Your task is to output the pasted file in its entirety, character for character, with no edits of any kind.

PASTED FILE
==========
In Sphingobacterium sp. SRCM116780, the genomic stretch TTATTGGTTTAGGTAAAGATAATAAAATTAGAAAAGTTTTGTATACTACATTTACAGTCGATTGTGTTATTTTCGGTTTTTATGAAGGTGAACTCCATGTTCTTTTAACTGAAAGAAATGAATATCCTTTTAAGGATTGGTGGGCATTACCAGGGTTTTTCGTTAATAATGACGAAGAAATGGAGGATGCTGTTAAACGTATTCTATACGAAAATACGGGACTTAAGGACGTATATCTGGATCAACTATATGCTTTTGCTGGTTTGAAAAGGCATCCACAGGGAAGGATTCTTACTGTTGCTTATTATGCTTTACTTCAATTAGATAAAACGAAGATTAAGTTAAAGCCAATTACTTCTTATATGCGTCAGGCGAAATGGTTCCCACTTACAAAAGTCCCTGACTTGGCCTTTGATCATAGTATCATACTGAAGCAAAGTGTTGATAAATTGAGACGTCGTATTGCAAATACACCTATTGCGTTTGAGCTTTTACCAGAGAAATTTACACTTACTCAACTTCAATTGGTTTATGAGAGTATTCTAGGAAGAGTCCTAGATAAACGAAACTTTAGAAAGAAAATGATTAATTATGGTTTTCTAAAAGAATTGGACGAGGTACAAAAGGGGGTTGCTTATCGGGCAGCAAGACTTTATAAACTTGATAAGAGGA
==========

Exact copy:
In Sphingobacterium sp. SRCM116780, the genomic stretch TTATTGGTTTAGGTAAAGATAATAAAATTAGAAAAGTTTTGTATACTACATTTACAGTCGATTGTGTTATTTTCGGTTTTTATGAAGGTGAACTCCATGTTCTTTTAACTGAAAGAAATGAATATCCTTTTAAGGATTGGTGGGCATTACCAGGGTTTTTCGTTAATAATGACGAAGAAATGGAGGATGCTGTTAAACGTATTCTATACGAAAATACGGGACTTAAGGACGTATATCTGGATCAACTATATGCTTTTGCTGGTTTGAAAAGGCATCCACAGGGAAGGATTCTTACTGTTGCTTATTATGCTTTACTTCAATTAGATAAAACGAAGATTAAGTTAAAGCCAATTACTTCTTATATGCGTCAGGCGAAATGGTTCCCACTTACAAAAGTCCCTGACTTGGCCTTTGATCATAGTATCATACTGAAGCAAAGTGTTGATAAATTGAGACGTCGTATTGCAAATACACCTATTGCGTTTGAGCTTTTACCAGAGAAATTTACACTTACTCAACTTCAATTGGTTTATGAGAGTATTCTAGGAAGAGTCCTAGATAAACGAAACTTTAGAAAGAAAATGATTAATTATGGTTTTCTAAAAGAATTGGACGAGGTACAAAAGGGGGTTGCTTATCGGGCAGCAAGACTTTATAAACTTGATAAGAGGA